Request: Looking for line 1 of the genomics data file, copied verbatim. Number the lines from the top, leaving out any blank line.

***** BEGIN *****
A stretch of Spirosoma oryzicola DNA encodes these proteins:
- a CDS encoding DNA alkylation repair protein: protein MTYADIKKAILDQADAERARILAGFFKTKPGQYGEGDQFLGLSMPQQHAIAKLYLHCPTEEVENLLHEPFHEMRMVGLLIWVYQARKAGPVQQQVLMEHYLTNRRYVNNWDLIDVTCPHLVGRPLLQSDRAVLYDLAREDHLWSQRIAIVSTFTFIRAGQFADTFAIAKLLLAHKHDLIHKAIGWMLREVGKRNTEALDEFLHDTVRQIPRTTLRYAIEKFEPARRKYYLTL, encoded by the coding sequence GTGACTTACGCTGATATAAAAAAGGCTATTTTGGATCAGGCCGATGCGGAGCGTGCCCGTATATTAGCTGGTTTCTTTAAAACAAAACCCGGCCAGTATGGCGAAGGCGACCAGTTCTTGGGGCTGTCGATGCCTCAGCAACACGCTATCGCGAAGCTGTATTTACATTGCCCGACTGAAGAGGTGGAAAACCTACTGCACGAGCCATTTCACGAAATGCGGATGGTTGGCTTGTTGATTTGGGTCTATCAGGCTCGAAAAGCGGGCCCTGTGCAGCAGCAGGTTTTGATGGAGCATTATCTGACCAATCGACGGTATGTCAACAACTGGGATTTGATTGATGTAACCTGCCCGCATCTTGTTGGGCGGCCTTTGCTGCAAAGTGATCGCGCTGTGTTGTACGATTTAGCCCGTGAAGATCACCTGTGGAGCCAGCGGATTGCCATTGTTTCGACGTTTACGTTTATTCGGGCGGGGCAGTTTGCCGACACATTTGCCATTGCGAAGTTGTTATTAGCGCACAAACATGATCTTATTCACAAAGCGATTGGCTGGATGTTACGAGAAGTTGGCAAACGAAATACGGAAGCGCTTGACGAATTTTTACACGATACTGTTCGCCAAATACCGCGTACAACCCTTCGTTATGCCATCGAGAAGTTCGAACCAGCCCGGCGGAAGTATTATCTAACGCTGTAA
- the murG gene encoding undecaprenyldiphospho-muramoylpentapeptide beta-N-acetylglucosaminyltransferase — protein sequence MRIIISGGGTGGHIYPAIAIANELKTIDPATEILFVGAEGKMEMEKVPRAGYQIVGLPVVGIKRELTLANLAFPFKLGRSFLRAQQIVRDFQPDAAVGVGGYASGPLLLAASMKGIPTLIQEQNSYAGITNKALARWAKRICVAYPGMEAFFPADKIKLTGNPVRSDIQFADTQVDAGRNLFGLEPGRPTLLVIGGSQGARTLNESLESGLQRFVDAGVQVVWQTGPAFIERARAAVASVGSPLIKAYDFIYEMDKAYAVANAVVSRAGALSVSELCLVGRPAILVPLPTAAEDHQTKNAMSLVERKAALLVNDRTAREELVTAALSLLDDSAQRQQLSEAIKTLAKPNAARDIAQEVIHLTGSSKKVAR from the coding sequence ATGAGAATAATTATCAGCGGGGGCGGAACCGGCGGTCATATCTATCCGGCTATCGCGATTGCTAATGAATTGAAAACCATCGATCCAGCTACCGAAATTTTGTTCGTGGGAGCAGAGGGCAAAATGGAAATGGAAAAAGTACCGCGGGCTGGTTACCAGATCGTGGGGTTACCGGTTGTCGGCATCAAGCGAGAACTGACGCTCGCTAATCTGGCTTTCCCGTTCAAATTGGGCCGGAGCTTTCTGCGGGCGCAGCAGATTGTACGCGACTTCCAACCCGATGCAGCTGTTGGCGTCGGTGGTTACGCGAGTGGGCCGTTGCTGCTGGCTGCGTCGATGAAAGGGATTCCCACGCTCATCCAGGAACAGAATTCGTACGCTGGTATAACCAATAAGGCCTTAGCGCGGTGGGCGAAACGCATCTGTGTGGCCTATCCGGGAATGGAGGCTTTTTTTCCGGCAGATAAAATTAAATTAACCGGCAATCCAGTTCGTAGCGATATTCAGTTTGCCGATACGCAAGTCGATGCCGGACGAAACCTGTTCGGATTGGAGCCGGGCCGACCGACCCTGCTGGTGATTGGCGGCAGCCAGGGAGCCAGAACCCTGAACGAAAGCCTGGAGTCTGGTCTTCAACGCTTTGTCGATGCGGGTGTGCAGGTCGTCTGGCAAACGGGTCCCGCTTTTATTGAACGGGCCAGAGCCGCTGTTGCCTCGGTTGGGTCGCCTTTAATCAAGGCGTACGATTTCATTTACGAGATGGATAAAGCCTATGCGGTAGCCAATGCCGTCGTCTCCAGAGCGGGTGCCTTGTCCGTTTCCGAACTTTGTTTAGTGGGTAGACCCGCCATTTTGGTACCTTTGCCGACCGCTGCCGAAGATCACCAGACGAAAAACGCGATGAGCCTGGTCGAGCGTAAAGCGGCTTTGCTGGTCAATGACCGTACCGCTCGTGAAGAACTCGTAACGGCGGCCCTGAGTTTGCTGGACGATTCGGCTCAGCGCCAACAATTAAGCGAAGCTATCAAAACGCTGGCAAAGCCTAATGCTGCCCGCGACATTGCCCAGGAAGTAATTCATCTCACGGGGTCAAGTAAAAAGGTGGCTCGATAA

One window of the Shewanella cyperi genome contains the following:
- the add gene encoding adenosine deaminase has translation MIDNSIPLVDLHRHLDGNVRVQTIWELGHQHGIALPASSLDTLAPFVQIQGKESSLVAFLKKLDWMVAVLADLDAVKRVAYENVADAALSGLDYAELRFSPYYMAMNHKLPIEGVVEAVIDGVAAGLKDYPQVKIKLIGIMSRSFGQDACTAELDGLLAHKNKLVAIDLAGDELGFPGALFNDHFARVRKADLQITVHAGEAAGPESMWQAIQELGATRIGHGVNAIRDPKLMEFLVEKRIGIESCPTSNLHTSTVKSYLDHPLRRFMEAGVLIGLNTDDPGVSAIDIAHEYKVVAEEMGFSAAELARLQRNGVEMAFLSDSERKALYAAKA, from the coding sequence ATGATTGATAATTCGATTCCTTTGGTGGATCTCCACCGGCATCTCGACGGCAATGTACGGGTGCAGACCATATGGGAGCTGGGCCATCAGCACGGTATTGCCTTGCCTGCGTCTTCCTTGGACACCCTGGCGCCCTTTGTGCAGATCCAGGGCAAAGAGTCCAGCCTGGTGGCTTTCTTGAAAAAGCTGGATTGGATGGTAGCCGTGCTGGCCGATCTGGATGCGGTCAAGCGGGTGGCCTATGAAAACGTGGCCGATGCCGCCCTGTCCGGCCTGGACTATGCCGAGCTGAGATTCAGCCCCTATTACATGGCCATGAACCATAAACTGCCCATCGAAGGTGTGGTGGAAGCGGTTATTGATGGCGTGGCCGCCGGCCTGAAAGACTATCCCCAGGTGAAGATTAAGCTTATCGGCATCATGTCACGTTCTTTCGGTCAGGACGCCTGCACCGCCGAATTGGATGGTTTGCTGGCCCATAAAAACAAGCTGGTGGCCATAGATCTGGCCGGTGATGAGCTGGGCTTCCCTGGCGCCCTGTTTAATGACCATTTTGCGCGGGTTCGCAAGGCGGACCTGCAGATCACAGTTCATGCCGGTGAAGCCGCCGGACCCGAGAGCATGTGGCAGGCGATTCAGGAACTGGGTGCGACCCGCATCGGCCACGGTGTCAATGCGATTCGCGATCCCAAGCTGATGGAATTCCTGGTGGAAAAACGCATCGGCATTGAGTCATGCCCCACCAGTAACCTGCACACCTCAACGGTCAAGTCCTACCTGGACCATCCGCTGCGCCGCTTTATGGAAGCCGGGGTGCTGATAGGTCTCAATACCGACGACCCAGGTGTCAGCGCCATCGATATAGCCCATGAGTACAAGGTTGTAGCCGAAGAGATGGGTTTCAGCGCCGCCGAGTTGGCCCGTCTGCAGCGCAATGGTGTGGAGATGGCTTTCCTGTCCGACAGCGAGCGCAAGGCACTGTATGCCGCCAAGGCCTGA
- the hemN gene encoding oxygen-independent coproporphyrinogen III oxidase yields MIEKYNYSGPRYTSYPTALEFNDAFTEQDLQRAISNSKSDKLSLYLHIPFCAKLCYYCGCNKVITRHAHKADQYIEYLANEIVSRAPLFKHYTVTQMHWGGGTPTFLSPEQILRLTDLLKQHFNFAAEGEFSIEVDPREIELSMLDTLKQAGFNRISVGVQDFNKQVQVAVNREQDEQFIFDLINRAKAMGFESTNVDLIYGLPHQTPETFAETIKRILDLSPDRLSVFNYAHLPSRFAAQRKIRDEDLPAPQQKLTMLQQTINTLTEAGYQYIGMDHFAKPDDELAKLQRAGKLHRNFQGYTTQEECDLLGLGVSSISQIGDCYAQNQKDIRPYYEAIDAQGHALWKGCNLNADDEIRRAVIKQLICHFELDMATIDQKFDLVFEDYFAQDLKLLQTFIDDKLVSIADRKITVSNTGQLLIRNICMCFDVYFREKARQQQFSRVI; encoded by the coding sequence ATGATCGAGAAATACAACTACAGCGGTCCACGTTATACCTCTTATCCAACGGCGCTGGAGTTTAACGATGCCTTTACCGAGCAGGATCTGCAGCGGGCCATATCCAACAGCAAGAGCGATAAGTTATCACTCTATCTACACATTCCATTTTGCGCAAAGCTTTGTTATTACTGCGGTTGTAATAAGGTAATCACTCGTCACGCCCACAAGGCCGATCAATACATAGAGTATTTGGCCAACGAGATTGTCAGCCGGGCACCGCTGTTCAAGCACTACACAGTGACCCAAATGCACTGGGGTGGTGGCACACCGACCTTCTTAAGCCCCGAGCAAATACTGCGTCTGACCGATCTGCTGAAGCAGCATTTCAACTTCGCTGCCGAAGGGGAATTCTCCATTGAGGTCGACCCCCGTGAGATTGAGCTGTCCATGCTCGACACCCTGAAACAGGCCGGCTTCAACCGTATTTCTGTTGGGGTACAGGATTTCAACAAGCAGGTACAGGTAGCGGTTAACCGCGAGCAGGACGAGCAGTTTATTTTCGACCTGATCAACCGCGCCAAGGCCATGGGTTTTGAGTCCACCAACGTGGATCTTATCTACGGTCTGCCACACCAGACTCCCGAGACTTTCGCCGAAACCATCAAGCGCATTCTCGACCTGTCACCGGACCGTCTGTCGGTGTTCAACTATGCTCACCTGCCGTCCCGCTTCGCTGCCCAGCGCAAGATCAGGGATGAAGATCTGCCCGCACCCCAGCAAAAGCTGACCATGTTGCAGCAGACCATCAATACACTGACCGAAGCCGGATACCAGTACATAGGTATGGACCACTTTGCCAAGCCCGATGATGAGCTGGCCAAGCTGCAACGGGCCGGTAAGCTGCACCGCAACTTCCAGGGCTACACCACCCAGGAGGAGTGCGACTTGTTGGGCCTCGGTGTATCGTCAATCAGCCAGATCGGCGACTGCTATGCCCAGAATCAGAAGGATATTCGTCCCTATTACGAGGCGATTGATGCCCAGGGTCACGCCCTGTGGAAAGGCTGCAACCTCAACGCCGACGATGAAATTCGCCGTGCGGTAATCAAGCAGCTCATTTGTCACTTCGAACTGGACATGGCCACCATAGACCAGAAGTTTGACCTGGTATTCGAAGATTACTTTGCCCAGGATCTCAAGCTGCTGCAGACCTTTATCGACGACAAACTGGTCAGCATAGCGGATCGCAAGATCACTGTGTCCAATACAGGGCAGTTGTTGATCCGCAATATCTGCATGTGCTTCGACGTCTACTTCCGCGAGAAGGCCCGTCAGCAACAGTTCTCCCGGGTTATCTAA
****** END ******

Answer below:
A stretch of Spirosoma oryzicola DNA encodes these proteins: